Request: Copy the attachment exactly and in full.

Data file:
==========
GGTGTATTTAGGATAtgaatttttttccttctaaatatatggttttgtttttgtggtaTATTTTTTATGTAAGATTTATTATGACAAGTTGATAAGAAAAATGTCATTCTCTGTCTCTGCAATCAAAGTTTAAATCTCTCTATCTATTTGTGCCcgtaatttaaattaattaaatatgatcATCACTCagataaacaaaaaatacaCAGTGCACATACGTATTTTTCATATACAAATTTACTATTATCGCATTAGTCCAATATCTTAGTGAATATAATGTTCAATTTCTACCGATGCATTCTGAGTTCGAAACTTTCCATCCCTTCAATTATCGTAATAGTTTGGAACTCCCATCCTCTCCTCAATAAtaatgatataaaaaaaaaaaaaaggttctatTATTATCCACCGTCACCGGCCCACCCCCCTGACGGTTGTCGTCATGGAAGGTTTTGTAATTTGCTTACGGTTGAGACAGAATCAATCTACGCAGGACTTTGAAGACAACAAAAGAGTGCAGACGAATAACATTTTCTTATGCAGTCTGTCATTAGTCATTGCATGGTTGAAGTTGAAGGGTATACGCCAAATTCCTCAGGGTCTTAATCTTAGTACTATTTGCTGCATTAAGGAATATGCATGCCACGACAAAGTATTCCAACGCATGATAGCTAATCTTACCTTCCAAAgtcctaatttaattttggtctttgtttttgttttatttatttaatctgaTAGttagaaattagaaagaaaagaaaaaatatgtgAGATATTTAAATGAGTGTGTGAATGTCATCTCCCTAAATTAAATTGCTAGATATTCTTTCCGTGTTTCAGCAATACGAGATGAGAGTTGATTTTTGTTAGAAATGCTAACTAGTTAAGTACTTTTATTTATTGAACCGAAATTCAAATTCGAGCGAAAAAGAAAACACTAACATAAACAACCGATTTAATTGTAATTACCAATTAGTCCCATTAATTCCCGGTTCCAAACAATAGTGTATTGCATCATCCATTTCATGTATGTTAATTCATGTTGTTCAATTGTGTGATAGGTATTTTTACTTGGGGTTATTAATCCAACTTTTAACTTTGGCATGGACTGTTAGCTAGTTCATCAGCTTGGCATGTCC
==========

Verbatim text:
GGTGTATTTAGGATAtgaatttttttccttctaaatatatggttttgtttttgtggtaTATTTTTTATGTAAGATTTATTATGACAAGTTGATAAGAAAAATGTCATTCTCTGTCTCTGCAATCAAAGTTTAAATCTCTCTATCTATTTGTGCCcgtaatttaaattaattaaatatgatcATCACTCagataaacaaaaaatacaCAGTGCACATACGTATTTTTCATATACAAATTTACTATTATCGCATTAGTCCAATATCTTAGTGAATATAATGTTCAATTTCTACCGATGCATTCTGAGTTCGAAACTTTCCATCCCTTCAATTATCGTAATAGTTTGGAACTCCCATCCTCTCCTCAATAAtaatgatataaaaaaaaaaaaaaggttctatTATTATCCACCGTCACCGGCCCACCCCCCTGACGGTTGTCGTCATGGAAGGTTTTGTAATTTGCTTACGGTTGAGACAGAATCAATCTACGCAGGACTTTGAAGACAACAAAAGAGTGCAGACGAATAACATTTTCTTATGCAGTCTGTCATTAGTCATTGCATGGTTGAAGTTGAAGGGTATACGCCAAATTCCTCAGGGTCTTAATCTTAGTACTATTTGCTGCATTAAGGAATATGCATGCCACGACAAAGTATTCCAACGCATGATAGCTAATCTTACCTTCCAAAgtcctaatttaattttggtctttgtttttgttttatttatttaatctgaTAGttagaaattagaaagaaaagaaaaaatatgtgAGATATTTAAATGAGTGTGTGAATGTCATCTCCCTAAATTAAATTGCTAGATATTCTTTCCGTGTTTCAGCAATACGAGATGAGAGTTGATTTTTGTTAGAAATGCTAACTAGTTAAGTACTTTTATTTATTGAACCGAAATTCAAATTCGAGCGAAAAAGAAAACACTAACATAAACAACCGATTTAATTGTAATTACCAATTAGTCCCATTAATTCCCGGTTCCAAACAATAGTGTATTGCATCATCCATTTCATGTATGTTAATTCATGTTGTTCAATTGTGTGATAGGTATTTTTACTTGGGGTTATTAATCCAACTTTTAACTTTGGCATGGACTGTTAGCTAGTTCATCAGCTTGGCATGTCC